While I’m finally reading Raskin‘s master piece “The Humane Interface”, I came across an inspiring article. Like many of the people working on IT I’m always involved in duscussions that compare Mac versus Windows, or Apple versus Microsoft.
Being in the past mainly a Flash Developer I had to switch from Mac to PC many years ago because the big differences in the performances with that technology. In these years I enjoyed very good performances and the possibility to easily develop with different and new technologies (like J2ME, Palm OS and Flash itself) that otherwise would have been almost impossible. I left the mac soon after Mac OS X was released. I kept an eye on it from far, of course, appreciating the introduction of features like Expose and Spotlight. When few months ago though, I had to use a new I-Mac G5 to do some video editing in the office I was very disappointed from the slow responsiveness of its GUI due mainly by the fancy visual effects. Working on interactive media I reckon I’m quite sensible to these differences and those fancy effects seemed to me more annoying than inspiring. Are they that necessary?
More recently due to the growing pressure Microsoft is doing to partners about the usage of WPF, we had to do some tests in the office with Windows Vista. Probably feeling so backward comparing to Apple, Microsoft tried to animate everything to make it look cooler. Animations are cool – who could argue with that? – but as soon they get cranky and repetitive they became unavoidably A PAIN. We tried Vista on a brand new Dell with 512 MB video card, unfortunately not very good with the 3D (Nvidia Quadro NVS), and the performances were so bad that if the computer was mine I would have removed ALL the effects straight away, my masochist colleague instead is still using them. A better analysis has been done by John C. Welch and is the article I was mentioned before. Despite I’m still convinced about the slowness in OS X GUI, I like his comparison between the two systems using the example of Evolution versus Revolution. It’s clear that Microsoft wanted to do something new, unfortunately not necessarely better. Of course when we design the update of a product we have to keep in consideration the knowledge people have about its older versions, so starting from scratch is clearly never the way to go.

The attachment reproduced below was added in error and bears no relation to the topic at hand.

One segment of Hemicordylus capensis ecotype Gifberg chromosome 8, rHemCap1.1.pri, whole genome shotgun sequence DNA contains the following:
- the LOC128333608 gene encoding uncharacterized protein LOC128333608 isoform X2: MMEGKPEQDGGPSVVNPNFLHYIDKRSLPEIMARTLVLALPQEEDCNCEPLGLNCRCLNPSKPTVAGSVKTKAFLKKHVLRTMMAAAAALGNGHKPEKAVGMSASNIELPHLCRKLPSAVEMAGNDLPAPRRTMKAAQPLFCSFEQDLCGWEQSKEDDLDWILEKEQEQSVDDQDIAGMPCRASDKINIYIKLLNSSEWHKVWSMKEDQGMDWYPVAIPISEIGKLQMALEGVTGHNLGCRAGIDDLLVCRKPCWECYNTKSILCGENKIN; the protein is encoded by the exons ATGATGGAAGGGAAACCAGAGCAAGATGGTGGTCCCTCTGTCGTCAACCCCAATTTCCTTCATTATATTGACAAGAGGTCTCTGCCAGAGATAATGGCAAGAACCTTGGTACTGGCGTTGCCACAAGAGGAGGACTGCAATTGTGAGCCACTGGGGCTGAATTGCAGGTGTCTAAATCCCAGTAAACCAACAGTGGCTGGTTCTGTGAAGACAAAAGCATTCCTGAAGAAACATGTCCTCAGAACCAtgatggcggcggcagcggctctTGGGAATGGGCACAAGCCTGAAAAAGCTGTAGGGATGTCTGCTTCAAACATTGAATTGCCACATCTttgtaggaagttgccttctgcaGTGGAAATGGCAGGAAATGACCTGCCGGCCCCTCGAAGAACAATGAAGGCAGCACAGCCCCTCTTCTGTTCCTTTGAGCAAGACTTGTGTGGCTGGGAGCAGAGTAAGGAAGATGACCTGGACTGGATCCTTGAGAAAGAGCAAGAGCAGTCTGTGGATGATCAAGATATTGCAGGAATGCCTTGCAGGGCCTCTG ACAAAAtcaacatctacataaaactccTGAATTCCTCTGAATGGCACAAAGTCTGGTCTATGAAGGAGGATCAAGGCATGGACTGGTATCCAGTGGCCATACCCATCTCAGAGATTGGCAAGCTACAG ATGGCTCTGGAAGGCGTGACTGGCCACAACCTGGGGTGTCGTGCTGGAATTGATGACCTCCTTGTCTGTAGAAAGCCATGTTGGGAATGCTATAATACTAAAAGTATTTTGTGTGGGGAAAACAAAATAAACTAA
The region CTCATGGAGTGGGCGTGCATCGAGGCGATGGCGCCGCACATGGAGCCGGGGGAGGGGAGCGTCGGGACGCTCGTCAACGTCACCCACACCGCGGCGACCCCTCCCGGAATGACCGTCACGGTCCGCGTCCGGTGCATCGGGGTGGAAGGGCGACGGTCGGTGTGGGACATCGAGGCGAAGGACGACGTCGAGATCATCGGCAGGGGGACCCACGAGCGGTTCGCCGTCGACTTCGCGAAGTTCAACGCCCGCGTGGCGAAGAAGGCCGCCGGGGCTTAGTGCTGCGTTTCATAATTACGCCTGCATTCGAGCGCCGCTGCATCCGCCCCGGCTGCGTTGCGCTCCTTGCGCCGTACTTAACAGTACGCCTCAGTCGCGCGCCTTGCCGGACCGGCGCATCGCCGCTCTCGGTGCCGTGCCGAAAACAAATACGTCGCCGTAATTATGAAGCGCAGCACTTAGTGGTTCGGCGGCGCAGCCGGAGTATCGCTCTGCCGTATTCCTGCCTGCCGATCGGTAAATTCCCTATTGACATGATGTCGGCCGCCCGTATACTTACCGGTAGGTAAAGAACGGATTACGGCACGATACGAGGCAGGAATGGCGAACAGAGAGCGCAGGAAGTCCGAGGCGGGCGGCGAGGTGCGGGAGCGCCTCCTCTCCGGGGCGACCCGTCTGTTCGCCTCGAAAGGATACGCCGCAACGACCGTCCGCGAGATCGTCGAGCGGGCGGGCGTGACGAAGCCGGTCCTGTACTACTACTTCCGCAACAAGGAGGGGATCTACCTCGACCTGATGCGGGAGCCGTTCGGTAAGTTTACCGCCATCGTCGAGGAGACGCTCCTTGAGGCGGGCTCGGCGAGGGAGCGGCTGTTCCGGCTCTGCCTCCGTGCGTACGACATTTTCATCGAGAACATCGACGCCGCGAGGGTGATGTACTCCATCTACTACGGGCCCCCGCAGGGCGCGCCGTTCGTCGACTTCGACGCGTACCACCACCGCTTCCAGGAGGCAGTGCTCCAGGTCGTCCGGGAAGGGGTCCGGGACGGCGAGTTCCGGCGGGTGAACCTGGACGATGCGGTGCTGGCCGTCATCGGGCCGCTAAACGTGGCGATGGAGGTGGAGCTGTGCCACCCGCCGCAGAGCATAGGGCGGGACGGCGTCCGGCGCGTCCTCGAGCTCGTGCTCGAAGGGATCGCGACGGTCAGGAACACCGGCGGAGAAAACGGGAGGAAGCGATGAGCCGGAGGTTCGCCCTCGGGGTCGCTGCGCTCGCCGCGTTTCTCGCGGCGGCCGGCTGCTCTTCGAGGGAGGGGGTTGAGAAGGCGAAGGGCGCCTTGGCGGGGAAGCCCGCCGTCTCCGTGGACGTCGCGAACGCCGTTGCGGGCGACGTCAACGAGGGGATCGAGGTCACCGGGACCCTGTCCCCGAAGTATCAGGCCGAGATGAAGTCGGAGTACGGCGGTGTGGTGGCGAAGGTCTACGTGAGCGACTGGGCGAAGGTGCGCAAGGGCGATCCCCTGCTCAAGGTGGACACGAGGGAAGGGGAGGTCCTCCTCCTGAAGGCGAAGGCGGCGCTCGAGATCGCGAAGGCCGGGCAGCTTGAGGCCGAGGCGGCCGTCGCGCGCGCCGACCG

I wouldn’t post an obvious thing like this if yesterday Apple didn’t try to “revolutionate” the phone. Apple, in facts, tried to reinvent the phone using a fullscreen multi-touch display. I don’t want to go into the market issues, we know that cell phones’ success depends a lot from the providers and iPhone could have easily issues regarding that. It’s also nice sometimes being able to reply to the phone without having to look a screen maybe just feeling the buttons. There is no doubt that this jewel will make people talk a lot about and that many fans will do all possible to put hands on in. My concerns are about the fact that despite Apple definitely tried to make users lives easier, I noticed too much the attitude on revolutionate instead of evolving. It seems they tried to add the most wow factors features, like its scrolling and zoom with the multitouch screen, without necessary consider the usability issues. The inertia when scrolling is cool but I’m wondering if it would be faster to scroll it with a kind of scrollbar (only a swipe from top to down to scroll the whole list) or maybe studing the usage of more fingers for that interaction, and others, to speed up the task. Scrolling images seems even weaker in my opinion, wouldn’t be quicker and less effort demanding, for instance, the pressure of a stupid button? Of course much less cool but I wouldn’t scroll 100 images in its way and I’m sure there could have been a cooler and more usable solution to scroll elements, at the end the I-Pod’s wheel strongest point was probably that (they could have done a virtual wheel also, like some patents they registered showed). Of course they should have done their internal tests, but I still have big concerns about the productivity of those interaction solutions.
Revolutions unfortunately don’t bring always to evolution and if they do it they don’t do it smoothly, creating useless issues that with a proper evolution we wouldn’t face.